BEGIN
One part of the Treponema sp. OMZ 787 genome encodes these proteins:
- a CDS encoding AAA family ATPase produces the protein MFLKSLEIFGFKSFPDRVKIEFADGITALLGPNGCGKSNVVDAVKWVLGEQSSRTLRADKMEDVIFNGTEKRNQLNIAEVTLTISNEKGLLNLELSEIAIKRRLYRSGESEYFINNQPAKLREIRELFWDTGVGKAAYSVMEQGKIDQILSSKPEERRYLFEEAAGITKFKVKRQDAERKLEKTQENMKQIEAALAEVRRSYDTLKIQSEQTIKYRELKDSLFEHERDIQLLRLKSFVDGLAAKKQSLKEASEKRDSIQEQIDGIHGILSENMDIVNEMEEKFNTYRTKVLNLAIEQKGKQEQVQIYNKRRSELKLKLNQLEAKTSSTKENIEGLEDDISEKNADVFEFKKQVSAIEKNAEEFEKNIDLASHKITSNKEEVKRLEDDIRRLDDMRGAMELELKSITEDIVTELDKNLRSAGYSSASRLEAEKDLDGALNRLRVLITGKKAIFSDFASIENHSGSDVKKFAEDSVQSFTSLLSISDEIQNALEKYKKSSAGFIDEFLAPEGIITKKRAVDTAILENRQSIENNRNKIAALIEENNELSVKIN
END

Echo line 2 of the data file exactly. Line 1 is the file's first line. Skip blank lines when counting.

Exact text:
- a CDS encoding AAA family ATPase produces the protein MFLKSLEIFGFKSFPDRVKIEFADGITALLGPNGCGKSNVVDAVKWVLGEQSSRTLRADKMEDVIFNGTEKRNQLNIAEVTLTISNEKGLLNLELSEIAIKRRLYRSGESEYFINNQPAKLREIRELFWDTGVGKAAYSVMEQGKIDQILSSKPEERRYLFEEAAGITKFKVKRQDAERKLEKTQENMKQIEAALAEVRRSYDTLKIQSEQTIKYRELKDSLFEHERDIQLLRLKSFVDGLAAKKQSLKEASEKRDSIQEQIDGIHGILSENMDIVNEMEEKFNTYRTKVLNLAIEQKGKQEQVQIYNKRRSELKLKLNQLEAKTSSTKENIEGLEDDISEKNADVFEFKKQVSAIEKNAEEFEKNIDLASHKITSNKEEVKRLEDDIRRLDDMRGAMELELKSITEDIVTELDKNLRSAGYSSASRLEAEKDLDGALNRLRVLITGKKAIFSDFASIENHSGSDVKKFAEDSVQSFTSLLSISDEIQNALEKYKKSSAGFIDEFLAPEGIITKKRAVDTAILENRQSIENNRNKIAALIEENNELSVKIN